Civil society groups and associations released a public statement on Tuesday expressing concern over the EU starting the process to withdraw Cambodia’s access to its “Everything But Arms” (EBA) scheme, as a delegation from the bloc landed in Phnom Penh the same day.
Senior officials from the European External Action Service and the EU Directorate-General for Trade are in Cambodia on a two-day visit to the Kingdom over Tuesday and Wednesday as part of the review and monitoring process included in the EBA withdrawal procedure, which was launched last month.
“As defenders of fundamental rights and labour rights, we fully understand the European Union’s position and decision. However, we are deeply worried that the suspension of EBA will directly and negatively impact Cambodian people’s welfare and livelihoods,” the statement said.
It said the withdrawal of EBA access could be avoided if the government took appropriate steps to respect its obligations to the people as enshrined in the Constitution, and in particular specific articles outlining Cambodia’s commitment to relevant international declarations, including the UN Charter and the Universal Declaration of Human Rights.
“We, the undersigned . . . call on the Royal Government of Cambodia to take concrete measures to restore the civil society space in Cambodia and guarantee the protection and fulfilment of human rights and labour rights to ensure Cambodian people’s welfare and livelihoods,” the statement said.
Ministry of Justice spokesperson Chin Malin said recent moves taken by the government – such as the arrest of president of the former Cambodia National Rescue Party (CNRP) Kem Sokha for treason, and the dissolution of the CNRP by the Supreme Court – were legal, not human rights violations, nor a violation of international human rights obligations.
All such legal action was taken to protect peace, stability and social order “to prevent any attempt to topple the government in an anarchic way”, he said.
“Cambodia’s position is that we are trying our utmost to negotiate with the EU to explain to them and make them understand that what happened was enforcement of the law."
“We won’t abandon law enforcement, sovereignty, democracy and the rule of law and opt for aid,” he said.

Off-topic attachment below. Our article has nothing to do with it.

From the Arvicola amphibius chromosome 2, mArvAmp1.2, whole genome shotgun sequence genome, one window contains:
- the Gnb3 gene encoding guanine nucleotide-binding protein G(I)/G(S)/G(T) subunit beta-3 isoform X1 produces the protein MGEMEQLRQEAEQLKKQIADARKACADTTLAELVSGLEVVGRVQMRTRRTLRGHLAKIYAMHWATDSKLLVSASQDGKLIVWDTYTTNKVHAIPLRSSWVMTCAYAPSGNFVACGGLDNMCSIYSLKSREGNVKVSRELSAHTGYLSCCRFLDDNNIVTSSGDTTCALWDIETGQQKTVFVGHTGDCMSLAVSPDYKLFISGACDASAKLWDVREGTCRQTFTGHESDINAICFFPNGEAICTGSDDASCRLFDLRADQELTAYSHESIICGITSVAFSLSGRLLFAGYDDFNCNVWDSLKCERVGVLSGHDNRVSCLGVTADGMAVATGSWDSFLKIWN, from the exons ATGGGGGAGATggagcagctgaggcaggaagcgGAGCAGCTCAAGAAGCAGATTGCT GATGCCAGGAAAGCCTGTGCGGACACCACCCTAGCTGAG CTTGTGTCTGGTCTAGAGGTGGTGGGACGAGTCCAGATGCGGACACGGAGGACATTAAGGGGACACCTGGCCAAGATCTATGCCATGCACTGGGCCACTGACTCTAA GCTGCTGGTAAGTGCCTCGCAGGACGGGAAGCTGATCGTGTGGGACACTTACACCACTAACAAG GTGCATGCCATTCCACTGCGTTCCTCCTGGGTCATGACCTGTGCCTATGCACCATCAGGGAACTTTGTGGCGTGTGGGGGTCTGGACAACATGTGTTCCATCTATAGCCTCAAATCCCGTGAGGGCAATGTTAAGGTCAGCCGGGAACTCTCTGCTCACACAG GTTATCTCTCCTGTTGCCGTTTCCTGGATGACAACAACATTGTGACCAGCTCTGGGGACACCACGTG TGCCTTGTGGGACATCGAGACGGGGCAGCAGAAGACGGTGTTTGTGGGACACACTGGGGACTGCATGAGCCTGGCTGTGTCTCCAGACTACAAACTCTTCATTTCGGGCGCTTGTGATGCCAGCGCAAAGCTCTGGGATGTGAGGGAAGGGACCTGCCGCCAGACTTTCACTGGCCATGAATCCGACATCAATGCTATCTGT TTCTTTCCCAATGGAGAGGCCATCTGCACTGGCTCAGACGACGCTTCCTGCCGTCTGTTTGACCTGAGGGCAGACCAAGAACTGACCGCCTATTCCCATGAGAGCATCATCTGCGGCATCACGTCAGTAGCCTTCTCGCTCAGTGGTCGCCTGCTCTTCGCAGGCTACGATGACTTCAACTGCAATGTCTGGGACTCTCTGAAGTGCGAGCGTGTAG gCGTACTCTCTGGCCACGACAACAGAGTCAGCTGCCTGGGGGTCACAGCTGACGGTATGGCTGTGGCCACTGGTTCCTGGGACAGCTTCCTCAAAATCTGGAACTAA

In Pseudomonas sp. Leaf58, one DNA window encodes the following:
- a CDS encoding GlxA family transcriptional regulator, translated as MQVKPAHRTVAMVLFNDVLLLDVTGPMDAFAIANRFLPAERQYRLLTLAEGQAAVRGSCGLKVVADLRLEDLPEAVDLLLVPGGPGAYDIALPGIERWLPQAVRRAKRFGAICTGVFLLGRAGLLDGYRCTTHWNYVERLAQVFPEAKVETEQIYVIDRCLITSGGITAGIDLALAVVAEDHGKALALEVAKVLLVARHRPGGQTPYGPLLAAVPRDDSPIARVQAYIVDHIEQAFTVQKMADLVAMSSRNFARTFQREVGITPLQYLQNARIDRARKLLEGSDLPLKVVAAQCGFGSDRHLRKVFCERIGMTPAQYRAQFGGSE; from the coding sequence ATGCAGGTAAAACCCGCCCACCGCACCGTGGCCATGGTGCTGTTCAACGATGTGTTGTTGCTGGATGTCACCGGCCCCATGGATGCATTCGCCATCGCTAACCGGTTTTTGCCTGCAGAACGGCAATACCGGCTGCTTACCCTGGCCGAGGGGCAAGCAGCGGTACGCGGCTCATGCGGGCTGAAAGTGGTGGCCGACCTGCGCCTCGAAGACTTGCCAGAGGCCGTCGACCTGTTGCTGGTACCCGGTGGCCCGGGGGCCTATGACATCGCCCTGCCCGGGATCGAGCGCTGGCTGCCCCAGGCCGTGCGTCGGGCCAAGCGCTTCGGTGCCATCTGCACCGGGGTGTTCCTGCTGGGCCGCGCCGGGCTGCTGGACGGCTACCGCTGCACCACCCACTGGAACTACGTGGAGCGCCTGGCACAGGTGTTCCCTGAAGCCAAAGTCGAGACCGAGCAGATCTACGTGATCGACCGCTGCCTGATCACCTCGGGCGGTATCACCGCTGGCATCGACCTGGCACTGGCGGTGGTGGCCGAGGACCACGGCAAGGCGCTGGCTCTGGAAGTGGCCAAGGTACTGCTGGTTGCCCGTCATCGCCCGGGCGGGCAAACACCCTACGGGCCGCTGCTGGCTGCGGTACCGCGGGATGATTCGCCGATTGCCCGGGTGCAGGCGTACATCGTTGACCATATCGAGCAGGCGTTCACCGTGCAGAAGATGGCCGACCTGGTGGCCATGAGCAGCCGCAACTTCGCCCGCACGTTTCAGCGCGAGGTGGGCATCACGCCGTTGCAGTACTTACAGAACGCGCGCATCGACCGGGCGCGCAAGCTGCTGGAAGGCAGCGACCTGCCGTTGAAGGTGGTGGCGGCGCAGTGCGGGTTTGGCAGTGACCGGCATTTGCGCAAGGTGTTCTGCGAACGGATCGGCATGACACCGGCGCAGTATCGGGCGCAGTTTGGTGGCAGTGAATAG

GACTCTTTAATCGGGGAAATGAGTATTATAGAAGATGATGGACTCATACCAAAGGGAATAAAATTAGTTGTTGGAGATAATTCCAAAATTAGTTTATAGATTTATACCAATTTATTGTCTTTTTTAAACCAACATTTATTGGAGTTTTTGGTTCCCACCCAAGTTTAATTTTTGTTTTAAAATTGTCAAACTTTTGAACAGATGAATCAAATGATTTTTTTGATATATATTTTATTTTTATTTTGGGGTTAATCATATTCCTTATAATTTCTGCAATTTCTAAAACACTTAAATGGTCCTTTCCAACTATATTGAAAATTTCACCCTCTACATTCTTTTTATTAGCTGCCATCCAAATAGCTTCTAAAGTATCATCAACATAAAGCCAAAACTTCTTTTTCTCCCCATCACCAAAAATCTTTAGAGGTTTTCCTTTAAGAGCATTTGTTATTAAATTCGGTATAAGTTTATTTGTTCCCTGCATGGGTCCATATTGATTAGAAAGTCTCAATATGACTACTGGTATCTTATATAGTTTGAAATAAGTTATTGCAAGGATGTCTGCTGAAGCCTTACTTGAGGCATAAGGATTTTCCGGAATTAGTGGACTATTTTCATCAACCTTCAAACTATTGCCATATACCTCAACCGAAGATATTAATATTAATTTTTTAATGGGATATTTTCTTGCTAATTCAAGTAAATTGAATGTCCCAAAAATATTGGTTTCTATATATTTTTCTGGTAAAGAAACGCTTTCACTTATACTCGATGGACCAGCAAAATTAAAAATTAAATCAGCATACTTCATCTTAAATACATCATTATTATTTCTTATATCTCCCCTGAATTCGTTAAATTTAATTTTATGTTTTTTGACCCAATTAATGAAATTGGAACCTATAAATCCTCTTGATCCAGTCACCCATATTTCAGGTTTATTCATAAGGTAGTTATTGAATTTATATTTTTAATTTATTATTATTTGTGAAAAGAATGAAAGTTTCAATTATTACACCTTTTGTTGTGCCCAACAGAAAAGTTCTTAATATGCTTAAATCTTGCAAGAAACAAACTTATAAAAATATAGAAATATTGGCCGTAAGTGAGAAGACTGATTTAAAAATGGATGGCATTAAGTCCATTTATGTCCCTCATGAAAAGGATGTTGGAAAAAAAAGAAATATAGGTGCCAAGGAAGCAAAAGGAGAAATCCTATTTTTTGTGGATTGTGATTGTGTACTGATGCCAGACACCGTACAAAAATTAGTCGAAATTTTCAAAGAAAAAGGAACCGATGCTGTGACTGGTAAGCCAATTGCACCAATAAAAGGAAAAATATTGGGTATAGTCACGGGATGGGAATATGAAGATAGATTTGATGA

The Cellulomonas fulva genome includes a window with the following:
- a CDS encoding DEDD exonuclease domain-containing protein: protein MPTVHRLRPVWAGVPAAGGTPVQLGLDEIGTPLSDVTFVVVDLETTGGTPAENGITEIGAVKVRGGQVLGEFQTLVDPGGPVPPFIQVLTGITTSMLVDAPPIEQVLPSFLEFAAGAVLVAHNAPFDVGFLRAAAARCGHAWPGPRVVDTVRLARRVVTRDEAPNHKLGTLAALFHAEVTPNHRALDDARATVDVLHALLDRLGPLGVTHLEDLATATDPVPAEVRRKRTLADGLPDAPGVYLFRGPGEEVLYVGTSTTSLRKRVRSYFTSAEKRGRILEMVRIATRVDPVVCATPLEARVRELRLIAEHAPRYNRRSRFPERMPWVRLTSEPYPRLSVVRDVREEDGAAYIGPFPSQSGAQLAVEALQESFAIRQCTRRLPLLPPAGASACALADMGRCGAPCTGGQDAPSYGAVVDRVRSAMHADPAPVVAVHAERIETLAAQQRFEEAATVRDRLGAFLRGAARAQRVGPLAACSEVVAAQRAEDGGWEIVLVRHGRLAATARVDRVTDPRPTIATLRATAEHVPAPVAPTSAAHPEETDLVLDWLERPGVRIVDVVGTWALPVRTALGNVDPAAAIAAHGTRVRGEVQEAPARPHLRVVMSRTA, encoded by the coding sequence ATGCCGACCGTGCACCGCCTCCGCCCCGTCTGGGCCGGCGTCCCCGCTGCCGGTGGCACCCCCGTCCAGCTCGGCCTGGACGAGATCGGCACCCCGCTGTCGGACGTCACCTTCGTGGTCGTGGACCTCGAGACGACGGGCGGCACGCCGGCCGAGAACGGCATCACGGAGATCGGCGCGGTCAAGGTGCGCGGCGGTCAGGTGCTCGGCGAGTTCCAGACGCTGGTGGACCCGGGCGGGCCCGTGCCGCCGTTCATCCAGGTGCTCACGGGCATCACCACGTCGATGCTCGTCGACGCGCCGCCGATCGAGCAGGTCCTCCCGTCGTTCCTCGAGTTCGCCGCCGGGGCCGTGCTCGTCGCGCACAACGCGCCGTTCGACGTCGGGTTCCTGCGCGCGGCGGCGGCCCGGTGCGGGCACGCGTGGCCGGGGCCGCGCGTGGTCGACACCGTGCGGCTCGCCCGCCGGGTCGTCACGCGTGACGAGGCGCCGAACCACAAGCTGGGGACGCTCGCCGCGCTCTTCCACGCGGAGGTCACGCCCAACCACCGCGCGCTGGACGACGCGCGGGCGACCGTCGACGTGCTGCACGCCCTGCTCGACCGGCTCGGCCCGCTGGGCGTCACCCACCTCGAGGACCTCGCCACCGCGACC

He said the civil society groups that issued the public statement should instead request the EU consider the interests of all Cambodian people and the nation, rather than a handful of opposition politicians appealing to the international community to put pressure on their own country.
EU ambassador to Cambodia George Edgar declined to elaborate on the visit.
“The EU has been clear that it will continue to engage with the Cambodian authorities over the coming months over EBA and related issues. This week’s visit is part of that process,” he said on Tuesday.
Organisations contributing to the public statement included Adhoc, Comfrel and the Cambodian Centre for Independent Media (CCIM).
“We expressed our concerns to the public and relevant parties such as the EU and the government to make them know of the concerns of civil society organisations about the EBA withdrawal process."
“As for the conditions placed by the EU, [we] have not seen the government resolve any conditions significantly in response. So we worry that if access to EBA is lost, it will affect people’s livelihoods, especially [garment] workers, and affect Cambodia’s economy,” said Soeung Sen Karuna, a spokesman and human rights monitor with rights group Adhoc.
Ministry of Foreign Affairs and International Cooperation spokesperson Ket Sophann said his ministry is to receive the EU delegation on Wednesday. He said the visit is “part of a political dialogue”.
The delegation is also to meet Ministry of Interior officials on Wednesday, ministry spokesperson Khieu Sopheak said.
In February, the EU Commission launched the 12-month EBA withdrawal procedure. The first six months is referred to as the monitoring and evaluation period, in which there is close engagement between Cambodia and the European Commission.
During this stage, the EU will urge Cambodia to take the necessary measures to address the concerns aired to maintain its access to EBA.
The European Commission has cited serious human rights violations and a backsliding of democracy as being behind their decision to start the EBA withdrawal process.
The EU’s EBA scheme gives least developed status countries duty and tariff free imports to the 28-nation bloc. It is reported to be worth $676 million annually to Cambodia.